GAME NAME: Q.U.B.E. Director’s Cut
DEVELOPER(S): Toxic Games
PUBLISHER(S): Toxic Games
PLATFORM(S): PS4 (reviewed), XBox One, PC
GENRE(S): First Person Puzzler
RELEASE DATE(S): July 21, 2015
You wake up in a sterile-looking room with only a woman’s disembodied voice as your companion. You do, however, have a piece of technology that allows you to physically manipulate your environment, which you will use to solve puzzles and uncover a mystery. Now you’re thinking with portals!
Nope, no, wait, you’re not. Wrong game, mostly.
Q.U.B.E. – which stands for “Quick Understanding of Block Extrusion” – is a physics puzzle game where you traverse a series of rooms, solving puzzles to enter the next puzzle room. The gimmick here is that you’re wearing special gloves that control certain colored blocks, which have different properties. Red slides, yellow creates stairs, blue bounces; that sort of thing. A very brief introduction gets you off into the puzzle rooms, where you’ll use blocks to traverse areas, or to get environmental objects moved to where they need to be. Think Portal’s Companion Cube, except more a “Sidekick Sphere” that unlocks rooms or opens up pathways. The obvious allusions to Portal and Portal 2 continue as the game sends you into less-sterile-looking environments, much like the “behind the walls” portions of the Valve classics. You even get a female voice talking to you, giving you information – although she’s much friendlier then Portal’s GLaD0S.
Although this is where it diverts from its Portalic influence. Apparently the original release of the game didn’t include a story – it was a series of connected puzzle boxes with no real denouement. The Director’s Cut includes a plot, delivered by a few one-sided conversations that people have at you. While this is common in these first-person immersion style games, it does create a few logic questions in Q.U.B.E., such as “how does anyone even know I can hear them?” and “why get some chucklenut astronaut to give instructions when someone qualified like an engineer or designer could talk to me?” and “it’s nice to know that the voices can hear each other and wait for one-another to stop before someone else starts speaking.” The conversations, though one-sided, can sometimes be pretty interesting, touching on insanity, loneliness, and the dreaded SPACE MADNESS.
But all this makes me wonder why I don’t just play Portal, or watch Moon. While many of the puzzles are interesting and very satisfying to complete – especially when set in complete darkness, or when everything finally gets lined up perfectly and that damn Sidekick Sphere rolls exactly where you need it to – the rest of the package is just devoid of personality. Even with the story (with its blander-than-bland ending) adding to the package, Q.U.B.E. leaves a bit to be desired.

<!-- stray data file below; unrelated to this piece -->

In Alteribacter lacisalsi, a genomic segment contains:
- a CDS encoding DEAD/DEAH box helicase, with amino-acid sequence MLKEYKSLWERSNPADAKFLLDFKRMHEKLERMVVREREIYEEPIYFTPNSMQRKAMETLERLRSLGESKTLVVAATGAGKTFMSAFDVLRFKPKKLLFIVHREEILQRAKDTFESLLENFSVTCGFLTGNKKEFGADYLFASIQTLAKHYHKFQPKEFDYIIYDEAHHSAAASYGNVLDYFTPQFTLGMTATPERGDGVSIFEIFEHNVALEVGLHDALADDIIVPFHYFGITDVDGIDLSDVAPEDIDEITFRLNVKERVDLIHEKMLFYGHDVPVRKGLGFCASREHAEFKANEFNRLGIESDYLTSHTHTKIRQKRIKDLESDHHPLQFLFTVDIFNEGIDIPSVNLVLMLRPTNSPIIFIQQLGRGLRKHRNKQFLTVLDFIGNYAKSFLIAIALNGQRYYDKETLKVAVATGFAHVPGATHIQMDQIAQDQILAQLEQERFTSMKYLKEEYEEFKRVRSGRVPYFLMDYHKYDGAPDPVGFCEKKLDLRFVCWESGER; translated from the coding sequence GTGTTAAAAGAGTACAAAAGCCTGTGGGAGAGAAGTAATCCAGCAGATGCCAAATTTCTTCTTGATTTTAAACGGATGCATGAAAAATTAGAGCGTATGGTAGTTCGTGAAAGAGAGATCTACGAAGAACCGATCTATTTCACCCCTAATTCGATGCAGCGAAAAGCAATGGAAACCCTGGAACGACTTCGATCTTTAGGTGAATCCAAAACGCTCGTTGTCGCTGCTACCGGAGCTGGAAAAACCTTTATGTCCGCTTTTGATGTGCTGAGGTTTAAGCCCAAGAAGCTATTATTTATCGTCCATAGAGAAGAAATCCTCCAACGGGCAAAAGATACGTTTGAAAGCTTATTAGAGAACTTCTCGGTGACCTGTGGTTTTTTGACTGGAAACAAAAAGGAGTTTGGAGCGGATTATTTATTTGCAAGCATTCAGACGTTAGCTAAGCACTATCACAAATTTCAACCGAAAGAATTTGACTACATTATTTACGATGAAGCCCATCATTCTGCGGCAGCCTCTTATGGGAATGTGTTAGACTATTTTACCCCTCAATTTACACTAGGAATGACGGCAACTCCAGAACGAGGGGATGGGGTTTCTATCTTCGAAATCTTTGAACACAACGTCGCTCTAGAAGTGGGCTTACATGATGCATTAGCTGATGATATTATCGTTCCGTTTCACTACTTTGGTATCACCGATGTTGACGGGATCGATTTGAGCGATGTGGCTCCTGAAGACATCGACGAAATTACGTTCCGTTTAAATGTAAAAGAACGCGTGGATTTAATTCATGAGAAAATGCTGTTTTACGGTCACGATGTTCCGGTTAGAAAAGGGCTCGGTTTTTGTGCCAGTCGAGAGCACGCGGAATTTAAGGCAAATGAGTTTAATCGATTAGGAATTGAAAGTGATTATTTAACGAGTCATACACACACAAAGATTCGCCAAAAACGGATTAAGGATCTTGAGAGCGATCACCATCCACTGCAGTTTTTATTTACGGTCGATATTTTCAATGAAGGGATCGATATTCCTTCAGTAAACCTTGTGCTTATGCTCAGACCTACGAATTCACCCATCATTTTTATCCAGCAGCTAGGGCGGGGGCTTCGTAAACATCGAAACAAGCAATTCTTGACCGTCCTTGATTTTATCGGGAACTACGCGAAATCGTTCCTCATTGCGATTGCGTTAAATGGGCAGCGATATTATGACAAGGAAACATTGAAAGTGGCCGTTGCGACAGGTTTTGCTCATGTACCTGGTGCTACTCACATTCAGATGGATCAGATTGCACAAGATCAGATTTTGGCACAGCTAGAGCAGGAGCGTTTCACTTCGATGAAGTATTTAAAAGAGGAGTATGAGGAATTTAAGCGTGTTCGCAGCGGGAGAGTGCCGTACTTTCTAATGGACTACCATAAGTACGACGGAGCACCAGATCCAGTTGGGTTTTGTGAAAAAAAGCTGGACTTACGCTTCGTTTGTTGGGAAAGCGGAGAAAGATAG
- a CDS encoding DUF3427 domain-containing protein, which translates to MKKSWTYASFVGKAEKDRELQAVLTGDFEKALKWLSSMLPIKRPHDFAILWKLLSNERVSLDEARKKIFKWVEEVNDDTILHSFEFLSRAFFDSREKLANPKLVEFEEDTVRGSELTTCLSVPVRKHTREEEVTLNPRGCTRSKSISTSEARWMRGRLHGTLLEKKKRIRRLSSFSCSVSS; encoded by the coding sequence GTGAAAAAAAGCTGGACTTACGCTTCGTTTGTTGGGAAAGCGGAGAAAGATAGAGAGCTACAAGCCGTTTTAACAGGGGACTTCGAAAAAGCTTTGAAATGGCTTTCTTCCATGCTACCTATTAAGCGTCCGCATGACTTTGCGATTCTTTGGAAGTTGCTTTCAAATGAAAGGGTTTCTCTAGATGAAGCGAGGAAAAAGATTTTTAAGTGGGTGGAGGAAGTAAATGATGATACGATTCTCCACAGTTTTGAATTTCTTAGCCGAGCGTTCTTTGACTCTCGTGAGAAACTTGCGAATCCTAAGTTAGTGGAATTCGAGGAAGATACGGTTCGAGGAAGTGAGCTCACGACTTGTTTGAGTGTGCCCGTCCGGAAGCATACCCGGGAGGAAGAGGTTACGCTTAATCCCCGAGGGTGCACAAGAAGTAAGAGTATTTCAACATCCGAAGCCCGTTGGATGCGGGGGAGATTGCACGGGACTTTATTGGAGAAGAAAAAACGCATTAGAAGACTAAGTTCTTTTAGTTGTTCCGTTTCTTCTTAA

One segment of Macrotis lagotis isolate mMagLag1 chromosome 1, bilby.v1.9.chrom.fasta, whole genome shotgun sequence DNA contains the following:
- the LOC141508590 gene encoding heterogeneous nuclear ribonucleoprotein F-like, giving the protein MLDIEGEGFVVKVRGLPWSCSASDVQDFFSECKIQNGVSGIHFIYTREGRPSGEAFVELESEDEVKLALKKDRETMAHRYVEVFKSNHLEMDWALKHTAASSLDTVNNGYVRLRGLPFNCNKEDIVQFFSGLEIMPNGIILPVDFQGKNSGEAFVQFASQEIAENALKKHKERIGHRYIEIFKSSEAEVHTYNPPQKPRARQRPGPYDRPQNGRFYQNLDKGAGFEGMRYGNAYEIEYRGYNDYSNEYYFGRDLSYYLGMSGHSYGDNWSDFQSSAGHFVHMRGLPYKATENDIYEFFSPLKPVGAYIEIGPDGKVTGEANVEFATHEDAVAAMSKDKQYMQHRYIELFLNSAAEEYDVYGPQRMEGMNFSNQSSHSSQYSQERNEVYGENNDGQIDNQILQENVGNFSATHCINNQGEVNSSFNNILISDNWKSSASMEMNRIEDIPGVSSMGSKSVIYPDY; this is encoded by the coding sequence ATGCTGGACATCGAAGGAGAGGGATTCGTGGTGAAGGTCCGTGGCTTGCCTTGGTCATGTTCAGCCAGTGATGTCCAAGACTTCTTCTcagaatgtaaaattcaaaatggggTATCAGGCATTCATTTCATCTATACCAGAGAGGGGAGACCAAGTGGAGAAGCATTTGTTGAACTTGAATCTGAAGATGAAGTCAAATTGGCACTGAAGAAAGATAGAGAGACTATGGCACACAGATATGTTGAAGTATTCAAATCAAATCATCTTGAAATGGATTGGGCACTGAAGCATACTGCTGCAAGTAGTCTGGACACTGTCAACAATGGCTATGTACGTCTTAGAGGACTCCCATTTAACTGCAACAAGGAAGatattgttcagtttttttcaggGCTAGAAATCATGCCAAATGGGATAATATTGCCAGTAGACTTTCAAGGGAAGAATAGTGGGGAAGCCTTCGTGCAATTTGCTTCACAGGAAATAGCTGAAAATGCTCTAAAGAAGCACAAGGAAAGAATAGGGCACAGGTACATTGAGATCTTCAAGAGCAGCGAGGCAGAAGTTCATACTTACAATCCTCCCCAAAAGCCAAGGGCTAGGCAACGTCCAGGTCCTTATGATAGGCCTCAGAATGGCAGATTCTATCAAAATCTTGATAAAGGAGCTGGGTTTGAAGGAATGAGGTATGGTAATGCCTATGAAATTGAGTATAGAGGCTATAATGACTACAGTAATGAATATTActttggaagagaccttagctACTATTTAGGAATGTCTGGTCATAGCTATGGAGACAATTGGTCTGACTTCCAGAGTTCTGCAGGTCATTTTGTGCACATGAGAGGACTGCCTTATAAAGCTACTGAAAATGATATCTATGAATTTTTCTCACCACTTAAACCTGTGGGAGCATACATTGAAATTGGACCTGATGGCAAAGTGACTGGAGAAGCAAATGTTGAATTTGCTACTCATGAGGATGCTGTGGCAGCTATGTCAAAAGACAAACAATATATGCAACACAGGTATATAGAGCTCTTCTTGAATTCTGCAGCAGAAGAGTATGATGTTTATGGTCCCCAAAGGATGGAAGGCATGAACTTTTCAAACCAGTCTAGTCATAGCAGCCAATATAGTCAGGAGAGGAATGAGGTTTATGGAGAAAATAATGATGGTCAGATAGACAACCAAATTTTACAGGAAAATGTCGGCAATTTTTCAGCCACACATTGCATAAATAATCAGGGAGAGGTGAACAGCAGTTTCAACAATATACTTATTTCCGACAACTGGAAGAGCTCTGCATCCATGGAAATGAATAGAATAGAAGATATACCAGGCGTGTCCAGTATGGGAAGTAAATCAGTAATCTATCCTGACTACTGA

I know that’s a fair amount of complaining, but the puzzles are solid nonetheless. Many require a great deal of trial and error, but most rooms have a reset button and are generally pretty forgiving for failure. Twisting sections of walls while your Sidekick Sphere rolls along is particularly exciting to watch unfold. Unfortunately, the first-person controls in consoles will never be as precise as on a PC, and a game without auto-targeting or aim assist makes some of the minute “shots” you need to make with your gloves needlessly difficult. On the flip side of that coin, however, your Sidekick Sphere will helpfully lock into a beneficial trajectory, gliding in a perfectly straight line to its destination. Seeing those two inconsistencies juxtaposed is particularly weird though.
The Director’s Cut also adds time-trial rooms, if you feel like skipping all of the plot stuff. These time rooms are leaderboard-linked as well, so you can measure up to the speed of others playing the same missions. They differ slightly in some respects, such as having power-ups and many, many more shortcuts to trim your time down. It’s an inviting spin on the more cerebral gameplay of the story portion of the game, and worth a shot to zip through some quick stages.
The aesthetic, however sparse and guilty of me-tooism, is well done. The lack of music, the low hum of the space station, the crackle of incoming messages. A few interesting touches, like the disorienting nature of the repeating square walls, adds to the claustrophobia. There’s a ghosting effect that I’m not entirely sure is supposed to be there when moving left and right with hands up – the faded image of your gloves tracks briefly behind your hands – but if it was intentional, it’s a very nice touch. Apparently Toxic Games is working on an Oculus Rift version, which would be very interesting to experience. And the voice-acting is very well-done also; so while the story may not be the best, at least the voice talent brought their all to the table.
There are some things this game gets very right, and puzzle fans will have a good time getting their brains all worked up over some of these damn colored blocks. The addition of a plot is a nice try, but Q.U.B.E. is trying very hard to be Portal in this sense, yet without the rock-solid writing and humor. If you’re going for a Portal-style clone, you need to get the personality right. Although its look is close (and quite good on its own), the writing falls flat of being anywhere near the greatness of Valve’s instant classic. Come for the gameplay though.